Failed expansion bolt hangers, bolts and chain submitted for analysis
The development of sport climbing areas outside of Europe and in locations with aggressive environments has brought the need for greater understanding of corrosion mechanisms by material type.
In a 2013 report entitled “Material Classification for Climbing Anchors 2013” the UIAA determined that “the fundamental issues of environmental degradation (stress corrosion cracking (SCC) and corrosion) to climbing anchors” was deemed serious and “should be addressed as a matter of priority.”
The UIAA formed a working group to gather global information concerning bolt failures, together with environmental data and testing of failed samples, with the objective of revising the UIAA 123 Standard to class a material type with a suitable range of environmental conditions. Regions would then be defined by Anchor Class which in turn reflects known or potential degree of corrosion and an appropriate material and type of bolt for use. For example coastal Thailand is known to have highly aggressive SCC and would be Class 1 and only titanium resin bolts combined with pure epoxies recommended.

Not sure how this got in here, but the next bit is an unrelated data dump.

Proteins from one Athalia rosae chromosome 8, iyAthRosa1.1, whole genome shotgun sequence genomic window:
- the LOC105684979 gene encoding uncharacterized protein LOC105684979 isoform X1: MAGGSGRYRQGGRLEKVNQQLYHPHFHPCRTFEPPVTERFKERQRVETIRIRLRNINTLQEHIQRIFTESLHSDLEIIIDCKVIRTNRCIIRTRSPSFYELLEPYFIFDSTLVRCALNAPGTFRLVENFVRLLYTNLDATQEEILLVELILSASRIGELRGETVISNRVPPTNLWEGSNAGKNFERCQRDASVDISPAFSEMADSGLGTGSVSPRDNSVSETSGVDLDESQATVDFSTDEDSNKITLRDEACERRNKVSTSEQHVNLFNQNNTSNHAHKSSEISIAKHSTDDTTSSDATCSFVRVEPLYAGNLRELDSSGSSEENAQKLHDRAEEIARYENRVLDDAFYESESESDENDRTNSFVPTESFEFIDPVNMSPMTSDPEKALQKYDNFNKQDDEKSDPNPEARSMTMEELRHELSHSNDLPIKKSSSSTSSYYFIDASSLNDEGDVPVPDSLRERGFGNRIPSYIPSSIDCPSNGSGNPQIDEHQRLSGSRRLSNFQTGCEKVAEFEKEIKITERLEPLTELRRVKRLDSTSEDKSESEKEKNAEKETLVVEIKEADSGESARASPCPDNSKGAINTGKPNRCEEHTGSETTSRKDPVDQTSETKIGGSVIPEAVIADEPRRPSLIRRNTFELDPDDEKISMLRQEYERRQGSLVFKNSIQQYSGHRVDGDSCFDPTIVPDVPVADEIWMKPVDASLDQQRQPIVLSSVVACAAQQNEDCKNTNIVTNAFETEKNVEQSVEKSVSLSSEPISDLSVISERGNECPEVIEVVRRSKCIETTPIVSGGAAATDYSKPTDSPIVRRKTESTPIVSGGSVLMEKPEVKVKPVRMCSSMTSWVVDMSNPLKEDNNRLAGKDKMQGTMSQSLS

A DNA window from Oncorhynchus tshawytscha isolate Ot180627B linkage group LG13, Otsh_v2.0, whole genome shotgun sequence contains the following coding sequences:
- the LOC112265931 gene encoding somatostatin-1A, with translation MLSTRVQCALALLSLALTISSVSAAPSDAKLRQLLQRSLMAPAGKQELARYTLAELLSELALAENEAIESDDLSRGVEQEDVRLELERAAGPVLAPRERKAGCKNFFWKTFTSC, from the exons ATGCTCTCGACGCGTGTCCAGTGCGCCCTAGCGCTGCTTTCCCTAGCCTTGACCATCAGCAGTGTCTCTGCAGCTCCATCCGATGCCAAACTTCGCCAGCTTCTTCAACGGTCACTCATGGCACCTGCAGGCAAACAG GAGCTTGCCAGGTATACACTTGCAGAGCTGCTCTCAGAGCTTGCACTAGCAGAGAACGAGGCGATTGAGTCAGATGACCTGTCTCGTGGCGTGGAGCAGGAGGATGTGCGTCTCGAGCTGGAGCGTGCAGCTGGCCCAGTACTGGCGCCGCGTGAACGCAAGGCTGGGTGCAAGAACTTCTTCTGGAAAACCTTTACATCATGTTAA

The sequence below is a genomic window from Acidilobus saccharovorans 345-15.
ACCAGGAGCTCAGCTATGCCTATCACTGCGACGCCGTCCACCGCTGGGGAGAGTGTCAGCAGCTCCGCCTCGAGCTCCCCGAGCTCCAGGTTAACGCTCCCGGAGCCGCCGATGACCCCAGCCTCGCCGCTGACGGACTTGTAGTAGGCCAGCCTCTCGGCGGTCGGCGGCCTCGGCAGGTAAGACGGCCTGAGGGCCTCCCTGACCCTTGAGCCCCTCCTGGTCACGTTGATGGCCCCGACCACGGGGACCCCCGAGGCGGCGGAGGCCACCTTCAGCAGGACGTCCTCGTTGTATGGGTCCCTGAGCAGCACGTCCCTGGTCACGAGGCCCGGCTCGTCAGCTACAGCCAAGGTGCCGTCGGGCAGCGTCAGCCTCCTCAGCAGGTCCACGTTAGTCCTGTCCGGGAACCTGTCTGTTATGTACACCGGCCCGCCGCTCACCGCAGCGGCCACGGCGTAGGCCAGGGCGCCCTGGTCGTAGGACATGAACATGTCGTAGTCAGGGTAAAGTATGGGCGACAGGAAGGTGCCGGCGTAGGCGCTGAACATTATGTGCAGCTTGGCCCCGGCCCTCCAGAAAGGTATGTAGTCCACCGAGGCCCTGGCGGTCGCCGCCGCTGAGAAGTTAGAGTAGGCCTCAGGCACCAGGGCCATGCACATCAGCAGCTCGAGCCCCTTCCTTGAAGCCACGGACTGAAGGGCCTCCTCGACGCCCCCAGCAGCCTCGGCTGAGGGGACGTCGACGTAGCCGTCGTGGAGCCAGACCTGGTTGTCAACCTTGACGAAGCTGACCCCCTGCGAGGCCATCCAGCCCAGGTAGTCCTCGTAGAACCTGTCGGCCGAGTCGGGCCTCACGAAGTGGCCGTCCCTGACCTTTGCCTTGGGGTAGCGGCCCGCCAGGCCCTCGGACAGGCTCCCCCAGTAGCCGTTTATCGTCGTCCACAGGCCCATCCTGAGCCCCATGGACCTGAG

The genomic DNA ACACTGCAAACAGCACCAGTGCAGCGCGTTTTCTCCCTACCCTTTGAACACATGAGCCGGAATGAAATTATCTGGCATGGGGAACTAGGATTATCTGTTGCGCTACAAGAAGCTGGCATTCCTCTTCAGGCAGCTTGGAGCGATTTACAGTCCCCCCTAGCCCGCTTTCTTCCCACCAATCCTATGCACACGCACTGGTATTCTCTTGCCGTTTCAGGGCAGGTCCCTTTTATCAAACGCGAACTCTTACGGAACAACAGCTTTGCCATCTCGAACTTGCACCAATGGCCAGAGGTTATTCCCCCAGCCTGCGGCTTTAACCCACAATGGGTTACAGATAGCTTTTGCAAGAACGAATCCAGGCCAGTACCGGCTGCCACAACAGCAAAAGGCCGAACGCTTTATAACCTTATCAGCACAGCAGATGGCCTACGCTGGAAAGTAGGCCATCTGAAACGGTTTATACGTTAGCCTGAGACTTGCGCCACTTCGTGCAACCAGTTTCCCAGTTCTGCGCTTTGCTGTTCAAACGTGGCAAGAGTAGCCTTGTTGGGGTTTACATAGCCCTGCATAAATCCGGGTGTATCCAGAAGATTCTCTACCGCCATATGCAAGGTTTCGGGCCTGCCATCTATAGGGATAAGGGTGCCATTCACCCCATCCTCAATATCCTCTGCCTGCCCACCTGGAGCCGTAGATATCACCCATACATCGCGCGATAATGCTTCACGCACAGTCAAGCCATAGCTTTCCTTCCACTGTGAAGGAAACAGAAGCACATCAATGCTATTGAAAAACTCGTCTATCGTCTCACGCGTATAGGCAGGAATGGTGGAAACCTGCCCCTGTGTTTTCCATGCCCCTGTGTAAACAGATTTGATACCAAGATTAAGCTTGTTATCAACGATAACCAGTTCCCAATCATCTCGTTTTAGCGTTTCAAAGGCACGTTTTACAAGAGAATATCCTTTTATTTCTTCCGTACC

Hong Kong is within a region predicted to have high corrosion issues and this is supported by personal experience gained from the extensive re-bolting work conducted in Hong Kong in recent years.
My collaboration with the Working Group will include the provision of failed samples recovered from re-bolting work in Hong Kong and data describing bolt types and dates of installation. Looking ahead, a long term bolt installation program may happen in which test bolts are installed and their condition monitored over years then tens of years. This would also include periodic axial load testing, a process already conducted in the locality.
An initial sample of failed expansion bolts, hangers and chain was sent to Europe for materials testing and failure analysis this week as part of samples being received from climbing areas all over the world.